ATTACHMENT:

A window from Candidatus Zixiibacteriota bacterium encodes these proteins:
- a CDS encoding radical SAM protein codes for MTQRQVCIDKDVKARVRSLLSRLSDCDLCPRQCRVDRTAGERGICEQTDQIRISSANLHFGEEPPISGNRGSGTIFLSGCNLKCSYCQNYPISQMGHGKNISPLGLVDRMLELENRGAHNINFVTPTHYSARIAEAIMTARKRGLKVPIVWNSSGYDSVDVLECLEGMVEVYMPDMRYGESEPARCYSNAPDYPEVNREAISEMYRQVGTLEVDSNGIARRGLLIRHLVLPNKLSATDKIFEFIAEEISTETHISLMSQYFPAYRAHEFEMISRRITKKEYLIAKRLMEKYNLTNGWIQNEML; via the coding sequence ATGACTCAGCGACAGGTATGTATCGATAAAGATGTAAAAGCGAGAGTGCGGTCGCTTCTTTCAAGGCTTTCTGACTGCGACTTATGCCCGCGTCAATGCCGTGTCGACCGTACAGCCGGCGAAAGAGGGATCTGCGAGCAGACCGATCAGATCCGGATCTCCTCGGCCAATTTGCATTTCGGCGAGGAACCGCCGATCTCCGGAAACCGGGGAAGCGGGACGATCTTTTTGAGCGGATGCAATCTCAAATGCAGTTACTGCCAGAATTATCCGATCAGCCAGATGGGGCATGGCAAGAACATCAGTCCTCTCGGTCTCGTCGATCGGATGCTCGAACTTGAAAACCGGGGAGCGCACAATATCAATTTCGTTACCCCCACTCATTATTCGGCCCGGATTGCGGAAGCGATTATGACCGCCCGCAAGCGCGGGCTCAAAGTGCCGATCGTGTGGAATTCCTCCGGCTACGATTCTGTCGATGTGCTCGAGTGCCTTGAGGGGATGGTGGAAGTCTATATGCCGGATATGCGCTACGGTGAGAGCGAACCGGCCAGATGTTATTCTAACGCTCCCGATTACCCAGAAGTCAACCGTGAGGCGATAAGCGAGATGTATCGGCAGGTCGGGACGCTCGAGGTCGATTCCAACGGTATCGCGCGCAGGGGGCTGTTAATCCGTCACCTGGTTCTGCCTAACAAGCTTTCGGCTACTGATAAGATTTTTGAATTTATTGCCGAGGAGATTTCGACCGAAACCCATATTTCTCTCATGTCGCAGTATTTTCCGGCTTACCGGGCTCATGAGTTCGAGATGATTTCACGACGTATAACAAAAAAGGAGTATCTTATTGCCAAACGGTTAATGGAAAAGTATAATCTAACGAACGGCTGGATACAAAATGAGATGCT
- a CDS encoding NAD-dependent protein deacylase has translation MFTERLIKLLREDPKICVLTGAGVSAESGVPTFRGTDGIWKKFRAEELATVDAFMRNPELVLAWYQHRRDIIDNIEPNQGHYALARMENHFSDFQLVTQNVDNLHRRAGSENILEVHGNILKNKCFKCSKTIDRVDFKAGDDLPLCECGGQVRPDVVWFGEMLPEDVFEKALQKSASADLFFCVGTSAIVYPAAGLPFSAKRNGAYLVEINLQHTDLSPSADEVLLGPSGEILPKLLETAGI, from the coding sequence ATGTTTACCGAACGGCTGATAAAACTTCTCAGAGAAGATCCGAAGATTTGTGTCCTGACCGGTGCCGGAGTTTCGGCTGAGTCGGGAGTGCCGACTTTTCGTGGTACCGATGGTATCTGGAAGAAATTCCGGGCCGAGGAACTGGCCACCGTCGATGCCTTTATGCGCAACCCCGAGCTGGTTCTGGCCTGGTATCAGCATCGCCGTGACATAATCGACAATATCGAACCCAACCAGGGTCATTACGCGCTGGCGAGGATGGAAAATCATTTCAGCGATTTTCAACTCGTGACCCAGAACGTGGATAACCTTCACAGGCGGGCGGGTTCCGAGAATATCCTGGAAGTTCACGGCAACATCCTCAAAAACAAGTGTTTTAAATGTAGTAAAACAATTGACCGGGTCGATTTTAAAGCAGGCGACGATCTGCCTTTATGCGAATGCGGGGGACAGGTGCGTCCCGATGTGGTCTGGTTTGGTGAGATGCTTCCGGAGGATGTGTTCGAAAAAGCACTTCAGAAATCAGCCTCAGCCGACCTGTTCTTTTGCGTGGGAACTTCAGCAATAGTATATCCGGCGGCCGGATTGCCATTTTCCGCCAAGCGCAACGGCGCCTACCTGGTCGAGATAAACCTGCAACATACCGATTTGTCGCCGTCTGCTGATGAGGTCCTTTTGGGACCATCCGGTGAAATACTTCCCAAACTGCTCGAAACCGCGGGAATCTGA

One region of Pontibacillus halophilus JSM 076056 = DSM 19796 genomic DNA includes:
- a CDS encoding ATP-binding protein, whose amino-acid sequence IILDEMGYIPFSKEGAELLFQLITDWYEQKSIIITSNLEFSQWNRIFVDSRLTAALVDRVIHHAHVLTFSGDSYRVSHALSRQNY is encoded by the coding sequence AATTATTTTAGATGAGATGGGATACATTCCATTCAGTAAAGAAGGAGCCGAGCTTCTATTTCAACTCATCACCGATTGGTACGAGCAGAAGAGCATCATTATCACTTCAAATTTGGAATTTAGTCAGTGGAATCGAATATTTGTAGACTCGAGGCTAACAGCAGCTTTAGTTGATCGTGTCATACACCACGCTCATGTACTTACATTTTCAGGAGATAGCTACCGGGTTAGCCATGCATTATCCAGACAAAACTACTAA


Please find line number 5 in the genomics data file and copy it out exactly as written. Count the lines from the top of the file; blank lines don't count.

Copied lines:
- a CDS encoding ATP-binding protein, whose amino-acid sequence IILDEMGYIPFSKEGAELLFQLITDWYEQKSIIITSNLEFSQWNRIFVDSRLTAALVDRVIHHAHVLTFSGDSYRVSHALSRQNY is encoded by the coding sequence AATTATTTTAGATGAGATGGGATACATTCCATTCAGTAAAGAAGGAGCCGAGCTTCTATTTCAACTCATCACCGATTGGTACGAGCAGAAGAGCATCATTATCACTTCAAATTTGGAATTTAGTCAGTGGAATCGAATATTTGTAGACTCGAGGCTAACAGCAGCTTTAGTTGATCGTGTCATACACCACGCTCATGTACTTACATTTTCAGGAGATAGCTACCGGGTTAGCCATGCATTATCCAGACAAAACTACTAA